by Bob Boekelheide
The 43rd Sequim-Dungeness CBC, held on December 17, tallied 145 species this year. This is above average for the last 25 years, but still lower than our all-time high of 154 species in 2015. The total number of individual birds this year was 71,187, also above average, but lower than the all-time high count of 85,777 individuals in 2011. We had 104 valiant field observers in 36 to 43 parties, along with 20 feeder watchers. The weather cooperated for about half a day depending on which route you counted, starting with clear skies and calm winds for owling, then turned windy and eventually rainy by the end of the day.
The most abundant species, as usual, was American Wigeon, with 11,020. Other abundant species, in decreasing order of abundance, were Mallard (9449), Cackling Goose (5400), American Robin (4716), Pine Siskin (3493), Northern Pintail (3389), Glaucous-winged/Olympic Gull (3122), Dunlin (2674), Brant (1742), and Bufflehead (1657). These 10 species made up about two-thirds of all the birds seen on our count.
Big numbers of Cackling Geese have really put on a show in Dungeness this fall, with huge flocks flying around and ganging up on fields along Anderson Road, Schmuck Road, and others. We also set record counts for Greater White-fronted Goose and Snow Goose. Other species that posted high counts this year, or close to it, were Cooper’s Hawk, Northern Pygmy-Owl, Barred Owl, Anna’s Hummingbird, Bushtit, Red-breasted Nuthatch, Palm Warbler, Yellow-rumped Warbler, Swamp Sparrow, House Finch, and American Goldfinch.
Bushtits were a notable standout, far surpassing the previous high total and seen by over half our field parties. Our Dungeness Greens party found a large concentration of Yellow-rumped Warbler visiting myrtle bushes. The Dungeness Schoolhouse party recorded an amazing 363 goldfinches, three times more than the previous high count for our entire CBC. Could the mild fall weather have allowed some of these birds to stay further north this year?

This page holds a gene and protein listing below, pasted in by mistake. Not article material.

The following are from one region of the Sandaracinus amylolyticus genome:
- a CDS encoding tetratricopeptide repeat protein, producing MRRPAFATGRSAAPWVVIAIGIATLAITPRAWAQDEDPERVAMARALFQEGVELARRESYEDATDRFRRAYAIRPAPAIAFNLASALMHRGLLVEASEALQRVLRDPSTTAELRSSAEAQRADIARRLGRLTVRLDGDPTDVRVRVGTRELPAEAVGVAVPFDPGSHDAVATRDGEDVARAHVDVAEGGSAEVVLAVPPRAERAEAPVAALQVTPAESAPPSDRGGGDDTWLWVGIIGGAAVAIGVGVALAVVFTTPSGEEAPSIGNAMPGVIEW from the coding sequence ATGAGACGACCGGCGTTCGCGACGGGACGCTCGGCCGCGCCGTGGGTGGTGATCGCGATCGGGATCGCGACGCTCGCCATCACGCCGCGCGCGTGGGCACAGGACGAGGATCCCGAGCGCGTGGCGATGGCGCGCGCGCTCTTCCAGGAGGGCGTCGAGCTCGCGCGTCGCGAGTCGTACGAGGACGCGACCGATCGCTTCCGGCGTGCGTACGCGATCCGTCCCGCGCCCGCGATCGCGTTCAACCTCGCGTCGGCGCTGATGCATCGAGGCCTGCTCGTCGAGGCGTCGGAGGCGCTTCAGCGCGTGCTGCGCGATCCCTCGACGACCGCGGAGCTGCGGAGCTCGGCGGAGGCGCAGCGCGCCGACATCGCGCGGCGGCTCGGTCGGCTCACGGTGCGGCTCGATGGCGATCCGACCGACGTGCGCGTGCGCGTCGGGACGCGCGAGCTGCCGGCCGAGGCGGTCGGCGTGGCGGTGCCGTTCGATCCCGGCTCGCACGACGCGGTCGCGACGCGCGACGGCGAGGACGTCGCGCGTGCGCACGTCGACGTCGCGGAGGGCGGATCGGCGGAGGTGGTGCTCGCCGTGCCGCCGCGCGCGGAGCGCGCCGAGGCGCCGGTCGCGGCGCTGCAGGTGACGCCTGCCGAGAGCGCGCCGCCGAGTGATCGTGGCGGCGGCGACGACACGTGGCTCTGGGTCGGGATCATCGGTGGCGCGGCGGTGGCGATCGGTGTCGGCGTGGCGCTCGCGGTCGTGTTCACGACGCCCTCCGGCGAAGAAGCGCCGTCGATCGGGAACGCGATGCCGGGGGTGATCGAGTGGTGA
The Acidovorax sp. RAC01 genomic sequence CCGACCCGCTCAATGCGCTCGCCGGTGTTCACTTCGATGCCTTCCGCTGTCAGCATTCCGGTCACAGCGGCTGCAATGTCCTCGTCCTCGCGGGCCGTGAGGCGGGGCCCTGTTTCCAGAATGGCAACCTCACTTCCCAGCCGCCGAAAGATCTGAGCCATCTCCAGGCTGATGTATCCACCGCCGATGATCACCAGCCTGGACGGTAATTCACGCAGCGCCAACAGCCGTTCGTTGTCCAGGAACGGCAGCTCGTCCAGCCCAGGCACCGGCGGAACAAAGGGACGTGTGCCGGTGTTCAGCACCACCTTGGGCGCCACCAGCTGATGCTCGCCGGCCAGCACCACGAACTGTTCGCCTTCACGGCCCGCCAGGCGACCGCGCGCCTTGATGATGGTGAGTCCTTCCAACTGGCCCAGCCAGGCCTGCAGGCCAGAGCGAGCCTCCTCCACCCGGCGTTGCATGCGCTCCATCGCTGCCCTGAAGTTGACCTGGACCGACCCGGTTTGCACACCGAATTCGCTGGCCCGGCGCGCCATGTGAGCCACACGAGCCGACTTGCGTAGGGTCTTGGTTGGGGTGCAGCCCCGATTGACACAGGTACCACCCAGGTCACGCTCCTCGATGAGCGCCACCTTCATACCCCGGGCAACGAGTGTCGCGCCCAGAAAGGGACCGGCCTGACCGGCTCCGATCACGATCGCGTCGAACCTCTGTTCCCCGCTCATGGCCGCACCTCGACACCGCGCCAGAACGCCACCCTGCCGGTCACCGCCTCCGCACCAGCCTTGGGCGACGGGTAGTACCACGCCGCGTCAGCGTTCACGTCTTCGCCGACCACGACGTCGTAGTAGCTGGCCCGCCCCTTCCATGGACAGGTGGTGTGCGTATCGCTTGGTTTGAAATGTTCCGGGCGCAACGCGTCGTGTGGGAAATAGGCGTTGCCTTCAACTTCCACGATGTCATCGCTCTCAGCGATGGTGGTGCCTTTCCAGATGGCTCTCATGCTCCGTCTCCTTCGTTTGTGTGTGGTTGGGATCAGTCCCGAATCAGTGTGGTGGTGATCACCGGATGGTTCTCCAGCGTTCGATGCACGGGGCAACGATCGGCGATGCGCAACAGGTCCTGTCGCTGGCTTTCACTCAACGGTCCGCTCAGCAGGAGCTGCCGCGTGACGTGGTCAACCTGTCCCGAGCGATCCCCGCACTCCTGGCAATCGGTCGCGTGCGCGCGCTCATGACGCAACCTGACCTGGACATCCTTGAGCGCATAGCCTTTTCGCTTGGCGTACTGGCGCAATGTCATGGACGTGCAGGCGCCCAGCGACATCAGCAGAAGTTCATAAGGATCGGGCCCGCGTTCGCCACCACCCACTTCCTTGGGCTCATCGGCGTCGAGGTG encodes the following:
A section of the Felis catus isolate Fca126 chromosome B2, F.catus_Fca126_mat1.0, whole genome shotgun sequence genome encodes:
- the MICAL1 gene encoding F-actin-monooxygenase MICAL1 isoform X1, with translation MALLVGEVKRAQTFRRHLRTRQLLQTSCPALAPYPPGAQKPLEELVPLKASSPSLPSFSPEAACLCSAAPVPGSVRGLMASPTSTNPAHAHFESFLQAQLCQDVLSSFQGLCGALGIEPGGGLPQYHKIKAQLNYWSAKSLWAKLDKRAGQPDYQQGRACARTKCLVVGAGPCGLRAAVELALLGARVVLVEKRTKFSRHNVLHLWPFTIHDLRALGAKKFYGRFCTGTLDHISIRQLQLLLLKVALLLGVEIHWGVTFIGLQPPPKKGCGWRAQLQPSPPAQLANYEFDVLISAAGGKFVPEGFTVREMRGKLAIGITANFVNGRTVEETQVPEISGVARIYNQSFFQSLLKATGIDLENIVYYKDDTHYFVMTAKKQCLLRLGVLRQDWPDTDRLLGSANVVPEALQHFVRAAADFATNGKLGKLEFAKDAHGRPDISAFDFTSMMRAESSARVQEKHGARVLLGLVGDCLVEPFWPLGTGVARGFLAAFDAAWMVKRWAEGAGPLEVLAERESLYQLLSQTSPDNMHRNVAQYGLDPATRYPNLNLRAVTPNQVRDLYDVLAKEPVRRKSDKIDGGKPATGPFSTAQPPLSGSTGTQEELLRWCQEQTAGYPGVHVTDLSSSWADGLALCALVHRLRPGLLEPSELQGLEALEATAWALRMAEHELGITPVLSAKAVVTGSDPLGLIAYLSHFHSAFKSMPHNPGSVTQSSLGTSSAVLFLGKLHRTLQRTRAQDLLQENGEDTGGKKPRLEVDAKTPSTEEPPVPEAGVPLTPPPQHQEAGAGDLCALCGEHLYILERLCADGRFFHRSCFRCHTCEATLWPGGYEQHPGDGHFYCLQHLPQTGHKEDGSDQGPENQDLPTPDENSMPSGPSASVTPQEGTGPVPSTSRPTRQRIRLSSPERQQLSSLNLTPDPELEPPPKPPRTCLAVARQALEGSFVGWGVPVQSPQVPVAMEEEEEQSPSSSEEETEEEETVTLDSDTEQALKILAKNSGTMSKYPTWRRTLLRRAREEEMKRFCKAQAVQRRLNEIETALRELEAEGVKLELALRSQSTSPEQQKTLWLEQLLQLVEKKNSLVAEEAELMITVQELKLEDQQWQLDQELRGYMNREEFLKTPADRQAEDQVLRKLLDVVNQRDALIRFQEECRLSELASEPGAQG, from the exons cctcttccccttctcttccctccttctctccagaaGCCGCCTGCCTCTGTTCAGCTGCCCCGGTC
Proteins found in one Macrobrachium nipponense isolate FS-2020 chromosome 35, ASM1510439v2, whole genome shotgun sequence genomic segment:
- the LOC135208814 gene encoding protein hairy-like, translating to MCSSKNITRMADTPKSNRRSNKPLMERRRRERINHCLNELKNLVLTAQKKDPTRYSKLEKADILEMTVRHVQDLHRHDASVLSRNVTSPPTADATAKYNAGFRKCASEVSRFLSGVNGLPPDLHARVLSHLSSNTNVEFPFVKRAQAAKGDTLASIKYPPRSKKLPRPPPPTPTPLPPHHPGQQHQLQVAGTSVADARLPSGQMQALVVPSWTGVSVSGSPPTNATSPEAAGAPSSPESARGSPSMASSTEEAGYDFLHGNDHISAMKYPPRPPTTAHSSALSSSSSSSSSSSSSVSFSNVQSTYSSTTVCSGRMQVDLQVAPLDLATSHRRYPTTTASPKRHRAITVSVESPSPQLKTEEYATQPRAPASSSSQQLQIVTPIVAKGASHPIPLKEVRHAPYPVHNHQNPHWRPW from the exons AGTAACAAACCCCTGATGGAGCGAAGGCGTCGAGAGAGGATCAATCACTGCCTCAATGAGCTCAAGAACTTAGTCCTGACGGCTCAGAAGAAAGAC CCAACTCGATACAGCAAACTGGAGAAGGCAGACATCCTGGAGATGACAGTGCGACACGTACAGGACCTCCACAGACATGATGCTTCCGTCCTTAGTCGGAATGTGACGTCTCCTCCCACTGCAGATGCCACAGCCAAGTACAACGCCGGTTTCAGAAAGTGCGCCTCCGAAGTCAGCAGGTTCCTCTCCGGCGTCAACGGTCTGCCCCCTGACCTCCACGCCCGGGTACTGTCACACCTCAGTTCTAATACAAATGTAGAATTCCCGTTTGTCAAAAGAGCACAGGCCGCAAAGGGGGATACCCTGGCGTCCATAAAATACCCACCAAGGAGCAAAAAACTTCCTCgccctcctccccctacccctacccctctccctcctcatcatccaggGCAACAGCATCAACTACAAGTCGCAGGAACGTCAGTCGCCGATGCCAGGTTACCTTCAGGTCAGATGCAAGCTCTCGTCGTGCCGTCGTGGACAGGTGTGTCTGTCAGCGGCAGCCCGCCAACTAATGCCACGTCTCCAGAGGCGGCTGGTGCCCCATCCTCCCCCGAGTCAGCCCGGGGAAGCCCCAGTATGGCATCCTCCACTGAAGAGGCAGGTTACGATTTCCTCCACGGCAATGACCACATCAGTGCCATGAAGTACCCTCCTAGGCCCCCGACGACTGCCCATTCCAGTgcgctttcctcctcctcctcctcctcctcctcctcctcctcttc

Species with very low numbers this year included White-winged Scoter, Long-tailed Duck, Red-necked Grebe, Western Grebe, Mew Gull, and, perhaps most interesting, European Starling. White-winged Scoter scored the lowest count ever with only seven birds, down from hundreds just 15 years ago. Even though starlings tallied above 1000 birds, their count was still the lowest in 36 years. Another introduced species, Eurasian Collared-Dove, seems to have plateaued in numbers after reached their all-time high count in 2015.
Unusual species for this CBC included 1) two Rough-legged Hawks in Dungeness, 2) a Sora calling at dawn with Virginia Rails at Graysmarsh, 3) the fourth straight year a Willet is wintering in Dungeness Bay, 4) the first Ruddy Turnstone since 2007 at Dungeness Spit, 5) two Yellow-billed Loons seen by our boat party, 6) a photographed immature
Gyrfalcon at Graysmarsh beach, 7) a continuing Tropical Kingbird near Port Williams, 8) a backyard California Scrub-Jay, 9) one lovely Townsend’s Solitaire, 10) three Palm Warblers at 3 Crabs, and 11) a record six Swamp Sparrows seen by three different parties. It is an exceptional year for both Swamp Sparrows and Palm Warblers in western WA; curiously both these species nest in similar boggy habitats across the boreal forests of Canada.
Special thanks to property owners who allowed access for the count, including USFWS, Olympic Game Farm, Jamestown S’Klallam Tribe, Dungeness Farms and Habitat, Willits family, Graysmarsh, Maple View Farm, WAState Parks, WADNR, Clallam County Parks, and more. Great thanks particularly to Durkee Richards for providing the offshore boat, and to Gary Poor for ferrying counters to Dungeness Spit. To our esteemed observers who traveled long distances to help with the count, we particularly thank you. And of course huge thanks to all the great cooks who provided food for the compilation dinner, and to the Dungeness River Audubon Center for hosting the compilation. If I forgot anyone, sorry about that, and thank you very much!